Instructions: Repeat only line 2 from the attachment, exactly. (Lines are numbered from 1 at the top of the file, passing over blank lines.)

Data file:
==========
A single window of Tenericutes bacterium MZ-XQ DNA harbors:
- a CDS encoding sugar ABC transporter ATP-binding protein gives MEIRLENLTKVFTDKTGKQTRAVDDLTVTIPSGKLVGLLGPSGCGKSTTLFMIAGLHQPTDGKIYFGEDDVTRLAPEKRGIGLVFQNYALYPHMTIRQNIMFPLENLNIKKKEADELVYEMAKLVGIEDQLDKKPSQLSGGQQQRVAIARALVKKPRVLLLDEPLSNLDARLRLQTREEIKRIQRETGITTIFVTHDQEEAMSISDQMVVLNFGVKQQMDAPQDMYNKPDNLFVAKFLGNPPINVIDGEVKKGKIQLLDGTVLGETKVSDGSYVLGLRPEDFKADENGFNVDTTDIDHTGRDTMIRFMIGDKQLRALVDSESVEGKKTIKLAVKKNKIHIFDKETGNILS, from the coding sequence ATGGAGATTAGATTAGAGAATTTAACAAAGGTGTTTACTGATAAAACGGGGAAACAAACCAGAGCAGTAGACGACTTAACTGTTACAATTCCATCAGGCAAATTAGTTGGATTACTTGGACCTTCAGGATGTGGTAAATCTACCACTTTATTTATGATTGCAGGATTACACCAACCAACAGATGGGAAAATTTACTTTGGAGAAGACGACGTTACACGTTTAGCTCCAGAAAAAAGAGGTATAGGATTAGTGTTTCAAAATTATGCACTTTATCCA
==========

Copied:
- a CDS encoding sugar ABC transporter ATP-binding protein gives MEIRLENLTKVFTDKTGKQTRAVDDLTVTIPSGKLVGLLGPSGCGKSTTLFMIAGLHQPTDGKIYFGEDDVTRLAPEKRGIGLVFQNYALYPHMTIRQNIMFPLENLNIKKKEADELVYEMAKLVGIEDQLDKKPSQLSGGQQQRVAIARALVKKPRVLLLDEPLSNLDARLRLQTREEIKRIQRETGITTIFVTHDQEEAMSISDQMVVLNFGVKQQMDAPQDMYNKPDNLFVAKFLGNPPINVIDGEVKKGKIQLLDGTVLGETKVSDGSYVLGLRPEDFKADENGFNVDTTDIDHTGRDTMIRFMIGDKQLRALVDSESVEGKKTIKLAVKKNKIHIFDKETGNILS, from the coding sequence ATGGAGATTAGATTAGAGAATTTAACAAAGGTGTTTACTGATAAAACGGGGAAACAAACCAGAGCAGTAGACGACTTAACTGTTACAATTCCATCAGGCAAATTAGTTGGATTACTTGGACCTTCAGGATGTGGTAAATCTACCACTTTATTTATGATTGCAGGATTACACCAACCAACAGATGGGAAAATTTACTTTGGAGAAGACGACGTTACACGTTTAGCTCCAGAAAAAAGAGGTATAGGATTAGTGTTTCAAAATTATGCACTTTATCCA